Launched in 2014, Kubernetes quickly gained popularity among software developers. According to a 2019 survey by the Cloud Native Computing Foundation (CNCF), about 78% of its respondents are using this platform in production, which sees a jump of around 20% from the previous year.
This follows the unabated growth of containerization. In recent years, developers and executives have trained their eyes on containers due to their usefulness. According to the most recent Container Adoption Survey conducted by Market Cube, 87% of respondents said they used container technologies. Although containerization proves useful, it requires that you have a system for managing multiple moving parts. This is where Kubernetes comes to the rescue.
What exactly is Kubernetes? How has Kubernetes evolved into one of the most useful platforms today?
Kubernetes, also called K8s, is open-source software for deploying cloud-native applications. The platform supports scaling and managing containerized apps. K8 serves as an orchestrator that manages workloads to ensure the whole app runs properly and schedules containers on a cluster.
Designed to support software development and operations, the Kubernetes platform‘s architecture and design are anchored on operations tasks and their performance. What’s peculiar about this platform is that it exclusively uses declarative constructs that define how an app is composed, how it interacts, and it is managed. With these properties, Kubernetes optimizes portability and operability in modern IT solutions. It also enables IT, developers, to easily incorporate GitOps workflows into the development process, thereby optimizing the speed and reliability of features.
What are the pros and cons of Kubernetes?
Pros of Kubernetes
Kubernetes owes its unprecedented growth to some of its powerful features. Here are the pros of the K8s platform.
Since Kubernetes can be hosted on a public cloud environment, it can be deployed quickly anywhere. By revamping the way apps are developed and deployed, K8s has enabled the teams to scale much faster than in the past.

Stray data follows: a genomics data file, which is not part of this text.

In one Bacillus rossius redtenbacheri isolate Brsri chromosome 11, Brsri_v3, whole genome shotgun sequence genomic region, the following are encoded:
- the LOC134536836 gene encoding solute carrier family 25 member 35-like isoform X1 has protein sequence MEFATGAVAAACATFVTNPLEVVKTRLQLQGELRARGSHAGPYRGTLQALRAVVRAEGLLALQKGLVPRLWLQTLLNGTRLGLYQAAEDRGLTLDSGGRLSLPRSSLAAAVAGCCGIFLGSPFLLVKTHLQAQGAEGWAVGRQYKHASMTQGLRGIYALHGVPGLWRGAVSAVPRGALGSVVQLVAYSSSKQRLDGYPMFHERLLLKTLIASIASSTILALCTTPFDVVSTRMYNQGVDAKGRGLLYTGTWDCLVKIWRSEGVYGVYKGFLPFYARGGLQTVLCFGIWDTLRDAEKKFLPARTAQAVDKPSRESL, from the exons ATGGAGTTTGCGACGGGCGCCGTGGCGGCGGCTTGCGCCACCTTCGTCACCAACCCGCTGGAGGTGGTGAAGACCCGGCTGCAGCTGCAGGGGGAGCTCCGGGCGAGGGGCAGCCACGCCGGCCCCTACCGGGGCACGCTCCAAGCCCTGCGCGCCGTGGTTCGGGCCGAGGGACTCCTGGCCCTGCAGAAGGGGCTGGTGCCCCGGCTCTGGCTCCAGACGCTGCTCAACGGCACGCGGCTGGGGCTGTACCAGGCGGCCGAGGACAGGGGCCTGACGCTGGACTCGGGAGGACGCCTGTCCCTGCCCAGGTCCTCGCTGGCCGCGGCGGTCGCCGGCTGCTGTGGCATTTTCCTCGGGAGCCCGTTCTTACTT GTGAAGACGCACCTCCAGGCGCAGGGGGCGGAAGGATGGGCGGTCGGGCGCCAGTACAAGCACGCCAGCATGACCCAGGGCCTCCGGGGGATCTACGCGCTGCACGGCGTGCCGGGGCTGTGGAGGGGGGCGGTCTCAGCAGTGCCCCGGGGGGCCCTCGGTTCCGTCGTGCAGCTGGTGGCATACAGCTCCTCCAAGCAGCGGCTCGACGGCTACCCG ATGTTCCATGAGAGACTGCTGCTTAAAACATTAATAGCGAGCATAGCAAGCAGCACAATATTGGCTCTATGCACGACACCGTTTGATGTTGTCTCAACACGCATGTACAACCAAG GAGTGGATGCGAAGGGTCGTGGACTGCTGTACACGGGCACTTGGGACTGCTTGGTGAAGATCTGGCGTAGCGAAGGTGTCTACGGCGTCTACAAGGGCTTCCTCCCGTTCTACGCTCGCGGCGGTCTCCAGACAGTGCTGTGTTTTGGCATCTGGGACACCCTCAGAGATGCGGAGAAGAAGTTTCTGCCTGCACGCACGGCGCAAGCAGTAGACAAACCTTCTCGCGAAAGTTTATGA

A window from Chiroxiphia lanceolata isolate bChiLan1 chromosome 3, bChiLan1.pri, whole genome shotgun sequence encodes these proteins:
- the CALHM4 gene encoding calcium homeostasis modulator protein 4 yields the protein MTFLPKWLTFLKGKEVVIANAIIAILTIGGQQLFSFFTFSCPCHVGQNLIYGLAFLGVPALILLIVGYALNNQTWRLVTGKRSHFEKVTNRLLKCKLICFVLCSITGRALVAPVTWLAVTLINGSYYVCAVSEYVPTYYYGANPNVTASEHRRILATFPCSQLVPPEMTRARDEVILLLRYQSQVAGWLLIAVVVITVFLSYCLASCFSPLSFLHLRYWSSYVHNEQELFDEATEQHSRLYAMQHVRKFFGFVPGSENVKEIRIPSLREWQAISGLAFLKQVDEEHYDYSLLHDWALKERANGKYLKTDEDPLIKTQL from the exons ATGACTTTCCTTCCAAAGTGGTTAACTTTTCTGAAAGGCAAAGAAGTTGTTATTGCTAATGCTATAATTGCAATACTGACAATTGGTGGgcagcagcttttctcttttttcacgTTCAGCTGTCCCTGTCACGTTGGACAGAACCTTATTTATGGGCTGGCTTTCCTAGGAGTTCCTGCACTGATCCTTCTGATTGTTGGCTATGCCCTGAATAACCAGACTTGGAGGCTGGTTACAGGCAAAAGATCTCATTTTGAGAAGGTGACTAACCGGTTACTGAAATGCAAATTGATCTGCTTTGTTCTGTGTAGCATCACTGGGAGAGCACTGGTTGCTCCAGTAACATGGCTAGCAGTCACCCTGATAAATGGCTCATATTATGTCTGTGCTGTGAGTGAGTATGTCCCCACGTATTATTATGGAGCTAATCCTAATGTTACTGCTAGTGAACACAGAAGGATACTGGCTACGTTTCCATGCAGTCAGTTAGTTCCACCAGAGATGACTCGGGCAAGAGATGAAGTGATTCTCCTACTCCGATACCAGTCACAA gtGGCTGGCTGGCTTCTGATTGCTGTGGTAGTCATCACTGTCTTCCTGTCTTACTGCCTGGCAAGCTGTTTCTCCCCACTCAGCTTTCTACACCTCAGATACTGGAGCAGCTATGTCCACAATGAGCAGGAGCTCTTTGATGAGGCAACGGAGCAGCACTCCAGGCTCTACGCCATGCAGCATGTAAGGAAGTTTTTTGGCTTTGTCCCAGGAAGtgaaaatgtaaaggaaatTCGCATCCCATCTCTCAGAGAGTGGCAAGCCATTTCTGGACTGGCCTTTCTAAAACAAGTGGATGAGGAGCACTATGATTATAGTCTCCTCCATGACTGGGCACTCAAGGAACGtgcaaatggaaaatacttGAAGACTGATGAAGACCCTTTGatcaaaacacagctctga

Kubernetes has a vast ecosystem of useful tools that you can use. These open-source tools do not come with a proprietary or closed system, so you can freely use them with your K8s projects.
As a market leader in cloud-native computing, Kubernetes is a reputable system that you can depend on for application deployment, scaling, and management. The system also releases new updates and fixes bugs. Further boosting its credibility is the fact that it was originally designed and maintained by Google, before the management of the Cloud Native Computing Foundation.
The platform offers unmatched portability. Likewise, it guarantees simpler, faster deployment times. With this property, developers can utilize multiple cloud providers if necessary and scale up without the need to overhaul their infrastructure.
Kubernetes is available at both the infrastructure and application levels. With its additional storage layer, the platform guarantees that stateful workloads remain available. Furthermore, it enables developers to configure master components for multi-node replication, which guarantees higher availability.
With thousands of Github repositories and supported by a wide ecosystem of tools and developers, Kubernetes is a battle-tested and reliable platform that can help you with your container technology.
Cons of Kubernetes
Although Kubernetes is amazing, it is not a perfect system. In fact, transitioning to this system is fraught with challenges. Let’s check out some of its cons.
Steep learning curve
If you are new in software development, it might be best to look for other cloud-native ecosystems. Understanding the basic concepts of Kubernetes can be tough. Even experienced DevOps find a difficult time mastering advanced concepts. However, if you are really committed to learning the system, it’s realistic but may need time and effort.
Difficult to configure/install manually
K8 is comprised of several components that must be configured and installed individually to launch a cluster. The installation process involves other important pre- and post-installation tasks. Any mistake can cause it to fail. Fortunately, there are now cluster provisioning tools that can help simplify its installation.
Since Kubernetes is a hard-to-learn skill, experienced developers are limited, and hiring K8s talent is not cheap. Kubernetes experts are paid between $117,000 and $203,500 annually – a pay rate that might be unrealistic for small and medium enterprises.
The K8s development workflow is among the most complex. If you are not used to infrastructure technologies, you might find a hard time using the system, thus reducing productivity. In fact, you might not need to use this platform for a simple application. On the other hand, if used properly, this cloud-native system can boost productivity.
Deciding on whether to adopt Kubernetes or other platforms can be tough. You must consider your specific priorities and needs. Before taking the plunge, make sure you have considered the pros and cons of K8s so you won’t waste your time and investment.